At all three stages, accurate knowledge of temperature is needed to ensure the system meets expected performance levels. An engineer designing an MRI system certainly wouldn’t want to include non-existing, extra features in the digital image as a result of excess temperature. Nor, by analogy, would someone transferring funds in a bank transaction want their electronics to place extra zeros in the transfer amount because of temperature overshoots in the system.

Equally important is the expected life of an electronics system. Every company wants to ensure that its products will successfully function in their intended environment. And every company wants their products to be first on the market. To support these goals, a fair amount of reliability calculations must be performed.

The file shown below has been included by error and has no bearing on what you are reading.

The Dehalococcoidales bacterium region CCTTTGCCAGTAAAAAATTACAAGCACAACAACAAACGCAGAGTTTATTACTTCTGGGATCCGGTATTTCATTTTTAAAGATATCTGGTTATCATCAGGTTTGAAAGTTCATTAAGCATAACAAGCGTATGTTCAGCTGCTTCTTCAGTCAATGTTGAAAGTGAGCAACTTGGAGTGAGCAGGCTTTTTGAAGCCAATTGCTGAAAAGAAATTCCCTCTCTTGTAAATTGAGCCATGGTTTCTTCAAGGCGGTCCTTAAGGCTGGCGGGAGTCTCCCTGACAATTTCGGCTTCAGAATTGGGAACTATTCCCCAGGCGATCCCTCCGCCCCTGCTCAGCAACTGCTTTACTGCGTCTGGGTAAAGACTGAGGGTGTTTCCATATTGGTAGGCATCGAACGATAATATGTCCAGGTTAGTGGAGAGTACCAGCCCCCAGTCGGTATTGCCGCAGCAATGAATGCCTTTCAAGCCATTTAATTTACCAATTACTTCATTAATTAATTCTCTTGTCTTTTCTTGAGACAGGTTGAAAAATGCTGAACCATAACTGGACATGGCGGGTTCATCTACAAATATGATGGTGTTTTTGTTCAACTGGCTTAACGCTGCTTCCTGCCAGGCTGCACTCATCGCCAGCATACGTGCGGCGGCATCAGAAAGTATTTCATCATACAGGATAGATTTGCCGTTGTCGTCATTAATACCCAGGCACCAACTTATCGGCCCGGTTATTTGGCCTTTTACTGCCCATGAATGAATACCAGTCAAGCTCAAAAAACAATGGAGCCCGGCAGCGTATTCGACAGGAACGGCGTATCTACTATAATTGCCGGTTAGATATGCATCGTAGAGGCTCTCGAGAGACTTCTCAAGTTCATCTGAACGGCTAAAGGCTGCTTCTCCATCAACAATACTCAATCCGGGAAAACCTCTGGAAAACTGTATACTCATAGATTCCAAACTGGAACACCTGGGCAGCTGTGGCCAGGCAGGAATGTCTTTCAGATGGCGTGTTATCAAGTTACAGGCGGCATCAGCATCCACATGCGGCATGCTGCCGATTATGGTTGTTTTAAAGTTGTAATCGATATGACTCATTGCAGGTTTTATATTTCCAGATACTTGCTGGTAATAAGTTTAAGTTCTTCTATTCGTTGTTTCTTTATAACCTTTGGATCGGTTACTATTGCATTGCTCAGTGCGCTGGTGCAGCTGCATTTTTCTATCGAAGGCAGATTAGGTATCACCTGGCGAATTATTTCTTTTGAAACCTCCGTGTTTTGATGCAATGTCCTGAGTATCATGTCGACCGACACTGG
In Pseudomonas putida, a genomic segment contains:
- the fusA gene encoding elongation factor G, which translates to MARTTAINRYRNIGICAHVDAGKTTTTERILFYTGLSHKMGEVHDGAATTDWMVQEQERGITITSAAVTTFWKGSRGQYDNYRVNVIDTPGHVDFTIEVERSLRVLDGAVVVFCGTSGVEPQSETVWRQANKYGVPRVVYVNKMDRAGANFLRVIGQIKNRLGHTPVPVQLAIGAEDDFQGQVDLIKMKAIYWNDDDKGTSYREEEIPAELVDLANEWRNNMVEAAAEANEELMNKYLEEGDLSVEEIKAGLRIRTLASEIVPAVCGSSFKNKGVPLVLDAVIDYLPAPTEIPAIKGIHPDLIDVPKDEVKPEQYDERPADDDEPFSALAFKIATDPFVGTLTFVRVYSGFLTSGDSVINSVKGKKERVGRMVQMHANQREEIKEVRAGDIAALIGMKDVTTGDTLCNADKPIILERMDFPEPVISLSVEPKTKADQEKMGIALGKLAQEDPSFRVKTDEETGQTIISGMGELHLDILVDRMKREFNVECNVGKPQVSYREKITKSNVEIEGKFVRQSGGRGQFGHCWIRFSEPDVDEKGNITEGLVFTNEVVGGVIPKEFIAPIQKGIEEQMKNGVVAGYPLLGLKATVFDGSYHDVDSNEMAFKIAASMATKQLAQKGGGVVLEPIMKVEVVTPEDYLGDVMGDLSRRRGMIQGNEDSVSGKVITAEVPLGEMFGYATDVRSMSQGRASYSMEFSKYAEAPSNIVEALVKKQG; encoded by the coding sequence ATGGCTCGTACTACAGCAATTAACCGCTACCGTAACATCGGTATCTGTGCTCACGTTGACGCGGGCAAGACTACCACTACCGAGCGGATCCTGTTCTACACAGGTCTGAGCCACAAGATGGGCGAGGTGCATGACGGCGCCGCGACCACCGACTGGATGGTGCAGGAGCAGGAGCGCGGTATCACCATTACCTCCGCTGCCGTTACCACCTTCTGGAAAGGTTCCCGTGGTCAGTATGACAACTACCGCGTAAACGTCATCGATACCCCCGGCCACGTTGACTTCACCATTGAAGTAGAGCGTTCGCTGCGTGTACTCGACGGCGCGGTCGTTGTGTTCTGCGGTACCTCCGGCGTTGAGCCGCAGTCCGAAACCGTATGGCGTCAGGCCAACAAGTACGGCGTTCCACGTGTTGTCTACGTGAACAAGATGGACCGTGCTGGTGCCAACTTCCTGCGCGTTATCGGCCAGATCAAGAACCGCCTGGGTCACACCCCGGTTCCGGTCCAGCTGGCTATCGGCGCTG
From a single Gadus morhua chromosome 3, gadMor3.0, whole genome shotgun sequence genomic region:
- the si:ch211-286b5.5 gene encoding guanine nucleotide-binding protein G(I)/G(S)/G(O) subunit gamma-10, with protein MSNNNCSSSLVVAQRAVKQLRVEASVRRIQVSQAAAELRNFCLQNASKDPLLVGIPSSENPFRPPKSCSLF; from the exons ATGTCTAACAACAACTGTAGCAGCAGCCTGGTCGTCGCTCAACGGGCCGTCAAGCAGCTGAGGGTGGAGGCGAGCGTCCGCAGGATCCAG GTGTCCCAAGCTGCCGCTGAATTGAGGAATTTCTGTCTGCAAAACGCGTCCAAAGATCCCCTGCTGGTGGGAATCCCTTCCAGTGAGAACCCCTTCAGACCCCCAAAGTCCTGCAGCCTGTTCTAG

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How to Select a Heat Sink: Why Thermal Management is a Challenge

Today we are kicking off a series of articles on how to select a heat sink for an OEM project. The principles are the same for overclockers building their own systems with one difference. In OEM projects, mechanical engineers usually (but not always) have a chance to simulate the design before hand and suggest changes to chassis and layout to help with airflow.

So, let’s get started with some basics. First, why is thermal management a challenge? There’s a few reasons and many of these are only getting worse if you consider them from the world of thermal engineering.

First on our list is higher frequency circuits. The International Technology Roadmap for Semiconductors notes that, “projected power density and junction-to-ambient thermal resistance for high-performance chips at the 14 nm generation are >100 W/cm2 and <0.2°C/W, respectively.” In other words, semiconductors are simply getting hotter as their clock speeds are increased.